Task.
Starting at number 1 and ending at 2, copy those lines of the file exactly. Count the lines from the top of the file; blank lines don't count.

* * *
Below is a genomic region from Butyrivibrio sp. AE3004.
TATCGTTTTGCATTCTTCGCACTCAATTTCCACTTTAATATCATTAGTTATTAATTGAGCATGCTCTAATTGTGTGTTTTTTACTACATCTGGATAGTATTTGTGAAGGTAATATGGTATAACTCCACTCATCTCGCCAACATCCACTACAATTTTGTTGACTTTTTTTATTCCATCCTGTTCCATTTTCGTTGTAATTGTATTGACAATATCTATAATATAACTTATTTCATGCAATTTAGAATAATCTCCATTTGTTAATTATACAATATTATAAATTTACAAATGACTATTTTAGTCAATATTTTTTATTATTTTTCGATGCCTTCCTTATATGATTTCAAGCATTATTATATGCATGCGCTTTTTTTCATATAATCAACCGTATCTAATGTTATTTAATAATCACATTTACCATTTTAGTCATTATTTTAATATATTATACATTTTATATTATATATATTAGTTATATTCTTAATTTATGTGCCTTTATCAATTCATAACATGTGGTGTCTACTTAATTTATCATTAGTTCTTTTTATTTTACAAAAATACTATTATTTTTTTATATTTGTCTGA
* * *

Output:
Below is a genomic region from Butyrivibrio sp. AE3004.
TATCGTTTTGCATTCTTCGCACTCAATTTCCACTTTAATATCATTAGTTATTAATTGAGCATGCTCTAATTGTGTGTTTTTTACTACATCTGGATAGTATTTGTGAAGGTAATATGGTATAACTCCACTCATCTCGCCAACATCCACTACAATTTTGTTGACTTTTTTTATTCCATCCTGTTCCATTTTCGTTGTAATTGTATTGACAATATCTATAATATAACTTATTTCATGCAATTTAGAATAATCTCCATTTGTTAATTATACAATATTATAAATTTACAAATGACTATTTTAGTCAATATTTTTTATTATTTTTCGATGCCTTCCTTATATGATTTCAAGCATTATTATATGCATGCGCTTTTTTTCATATAATCAACCGTATCTAATGTTATTTAATAATCACATTTACCATTTTAGTCATTATTTTAATATATTATACATTTTATATTATATATATTAGTTATATTCTTAATTTATGTGCCTTTATCAATTCATAACATGTGGTGTCTACTTAATTTATCATTAGTTCTTTTTATTTTACAAAAATACTATTATTTTTTTATATTTGTCTGA